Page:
Chinese Troops Intrude Across Indian Border Twice In Last 3 Days

 @SnehaShankar30 on July 17 2014 3:51 AM
Indo-China border
Indian soldiers (L) and Chinese soldiers (R) salute during celebrations to mark the 60th anniversary of the founding of the People's Republic of China, at the Indo-China border, about 41 km (25 miles) from Tawang district in the northeastern Indian state of Arunachal Pradesh Oct. 1, 2009. Reuters/Utpal Baruah

The Line of Actual Control on the India-China border in the state of Jammu and Kashmir was breached twice in the past three days by Chinese troops, at a time when Indian Prime Minister Narendra Modi and Chinese President Xi Jinping are attending the BRICS meeting in Brazil, local reports said Thursday.

Troops from the People’s Liberation Army, or PLA, last entered the Indian side of the border Tuesday, at the Charding Nilu Nullah Junction in Demchok sector on the border and announced that the territory belonged to China, according to Times News Network, or TNN. After a 30-minute-long banner drill -- an accepted practice between the forces of both countries to silently warn the other in the event of a transgression -- PLA troops returned to their positions on the Chinese side, the report added.

On Sunday, PLA troops had also tried entering the Chumar area, which lies about 800 meters from the border, to the west of Demchok. Again, banner drills followed between both sides before the Chinese returned back across the border, TNN reported. The Chumar area has reportedly witnessed intense activity by the PLA in recent days, including photographing Indian positions across the border.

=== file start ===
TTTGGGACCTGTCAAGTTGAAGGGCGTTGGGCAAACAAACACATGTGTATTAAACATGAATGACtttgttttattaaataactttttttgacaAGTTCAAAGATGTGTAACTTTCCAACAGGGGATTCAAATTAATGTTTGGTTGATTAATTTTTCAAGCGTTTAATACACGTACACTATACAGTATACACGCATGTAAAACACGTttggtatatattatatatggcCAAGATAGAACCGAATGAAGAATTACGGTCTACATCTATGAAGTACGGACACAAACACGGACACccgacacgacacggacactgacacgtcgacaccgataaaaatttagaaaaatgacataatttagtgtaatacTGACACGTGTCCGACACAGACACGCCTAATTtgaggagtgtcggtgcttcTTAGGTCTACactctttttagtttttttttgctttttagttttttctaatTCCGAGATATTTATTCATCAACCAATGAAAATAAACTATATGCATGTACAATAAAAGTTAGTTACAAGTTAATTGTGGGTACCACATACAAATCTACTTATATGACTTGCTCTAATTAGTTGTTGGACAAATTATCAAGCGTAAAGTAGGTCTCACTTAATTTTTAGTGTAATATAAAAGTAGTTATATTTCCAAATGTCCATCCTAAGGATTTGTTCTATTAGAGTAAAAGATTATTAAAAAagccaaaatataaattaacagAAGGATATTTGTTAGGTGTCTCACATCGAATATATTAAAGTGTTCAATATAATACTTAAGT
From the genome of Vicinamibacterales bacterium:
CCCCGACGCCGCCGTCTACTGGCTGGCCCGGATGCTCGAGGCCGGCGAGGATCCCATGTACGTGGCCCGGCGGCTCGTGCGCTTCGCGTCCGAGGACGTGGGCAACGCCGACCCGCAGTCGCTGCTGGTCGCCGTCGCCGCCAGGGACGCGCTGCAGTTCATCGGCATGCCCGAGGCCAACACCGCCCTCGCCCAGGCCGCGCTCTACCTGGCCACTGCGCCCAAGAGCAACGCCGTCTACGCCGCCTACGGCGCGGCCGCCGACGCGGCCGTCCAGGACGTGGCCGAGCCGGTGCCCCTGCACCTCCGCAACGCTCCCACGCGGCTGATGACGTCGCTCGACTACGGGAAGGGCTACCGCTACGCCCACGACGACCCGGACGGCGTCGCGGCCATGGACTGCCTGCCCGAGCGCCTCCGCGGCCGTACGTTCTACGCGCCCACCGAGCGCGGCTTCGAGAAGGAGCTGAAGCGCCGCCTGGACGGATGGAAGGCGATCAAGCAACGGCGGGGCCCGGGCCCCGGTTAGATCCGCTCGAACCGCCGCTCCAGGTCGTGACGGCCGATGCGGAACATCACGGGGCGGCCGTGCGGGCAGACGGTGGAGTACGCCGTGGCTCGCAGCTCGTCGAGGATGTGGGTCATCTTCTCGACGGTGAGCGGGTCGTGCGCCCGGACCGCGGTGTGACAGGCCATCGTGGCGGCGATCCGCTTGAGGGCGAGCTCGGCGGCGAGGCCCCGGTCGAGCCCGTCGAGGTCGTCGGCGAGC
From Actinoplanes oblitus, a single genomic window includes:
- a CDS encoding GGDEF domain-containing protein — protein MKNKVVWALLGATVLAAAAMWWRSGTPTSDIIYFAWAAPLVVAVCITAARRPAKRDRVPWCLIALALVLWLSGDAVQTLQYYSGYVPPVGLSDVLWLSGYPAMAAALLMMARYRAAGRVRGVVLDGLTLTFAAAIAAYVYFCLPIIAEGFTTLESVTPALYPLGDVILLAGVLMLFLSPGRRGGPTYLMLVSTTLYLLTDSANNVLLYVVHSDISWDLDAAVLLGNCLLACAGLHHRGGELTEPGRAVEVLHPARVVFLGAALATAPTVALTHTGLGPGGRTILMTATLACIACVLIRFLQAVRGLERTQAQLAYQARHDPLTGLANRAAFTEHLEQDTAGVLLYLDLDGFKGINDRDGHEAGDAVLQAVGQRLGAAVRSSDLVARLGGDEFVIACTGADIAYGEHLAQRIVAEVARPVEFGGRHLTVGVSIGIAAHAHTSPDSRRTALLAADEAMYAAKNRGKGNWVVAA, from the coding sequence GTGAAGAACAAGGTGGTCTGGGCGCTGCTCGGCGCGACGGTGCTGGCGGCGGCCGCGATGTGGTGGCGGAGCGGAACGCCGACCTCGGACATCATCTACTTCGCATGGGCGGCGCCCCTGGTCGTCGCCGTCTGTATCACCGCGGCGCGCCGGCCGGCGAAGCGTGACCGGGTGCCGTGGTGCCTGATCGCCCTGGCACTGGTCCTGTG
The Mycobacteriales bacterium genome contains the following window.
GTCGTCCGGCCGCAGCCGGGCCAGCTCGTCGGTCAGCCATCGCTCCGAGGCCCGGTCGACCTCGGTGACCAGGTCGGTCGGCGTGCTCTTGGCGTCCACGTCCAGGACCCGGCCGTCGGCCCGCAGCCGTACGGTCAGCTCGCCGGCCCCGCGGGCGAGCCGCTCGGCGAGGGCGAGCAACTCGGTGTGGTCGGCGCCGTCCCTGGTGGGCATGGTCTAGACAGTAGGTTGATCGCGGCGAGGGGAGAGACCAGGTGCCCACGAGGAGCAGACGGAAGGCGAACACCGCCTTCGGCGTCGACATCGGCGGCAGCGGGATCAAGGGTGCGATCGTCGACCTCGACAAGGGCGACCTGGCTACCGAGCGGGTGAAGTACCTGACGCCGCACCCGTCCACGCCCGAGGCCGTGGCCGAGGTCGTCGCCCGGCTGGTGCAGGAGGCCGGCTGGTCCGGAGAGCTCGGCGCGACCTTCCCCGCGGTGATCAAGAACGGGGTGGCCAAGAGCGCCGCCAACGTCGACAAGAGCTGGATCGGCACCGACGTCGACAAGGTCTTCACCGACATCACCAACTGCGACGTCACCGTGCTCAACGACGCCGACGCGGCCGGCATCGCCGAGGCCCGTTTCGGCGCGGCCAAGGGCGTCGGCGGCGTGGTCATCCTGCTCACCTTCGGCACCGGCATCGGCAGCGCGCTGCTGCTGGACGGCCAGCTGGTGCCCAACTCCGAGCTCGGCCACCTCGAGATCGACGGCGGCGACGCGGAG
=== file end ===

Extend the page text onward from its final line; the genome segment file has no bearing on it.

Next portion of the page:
The latest intrusions come after two more incidents -- on June 13 and April 30 -- that were discussed by Arun Jaitley, India’s defense minister, in the upper house of the Indian parliament on Tuesday, reports said, adding that the Indian Army protested the PLA's movements after the June 30 intrusion. The latest incident occurred while leaders of both the countries are attending the BRICS summit in the Brazilian city of Fortaleza, and have discussed ways to resolve border disputes.

Modi raised the topic of border encroachments in his meeting with Xi and expressed a need for an amicable solution, local reports said. New Delhi's primary foreign policy concerns include border tensions on the west with Pakistan and with China in the north and east.

At the BRICS meeting, Modi also called for more Chinese investment in Indian businesses and infrastructure, according to Zee News, a local news network, and both leaders reportedly agreed to increase Indian exports to China, to counter a trade imbalance between two of the fastest-growing Asian economies.

Xi also invited Modi to the Asia-Pacific Economic Cooperation event in November in Beijing, where 21 economies from the Pacific Rim will meet to promote higher economic cooperation.

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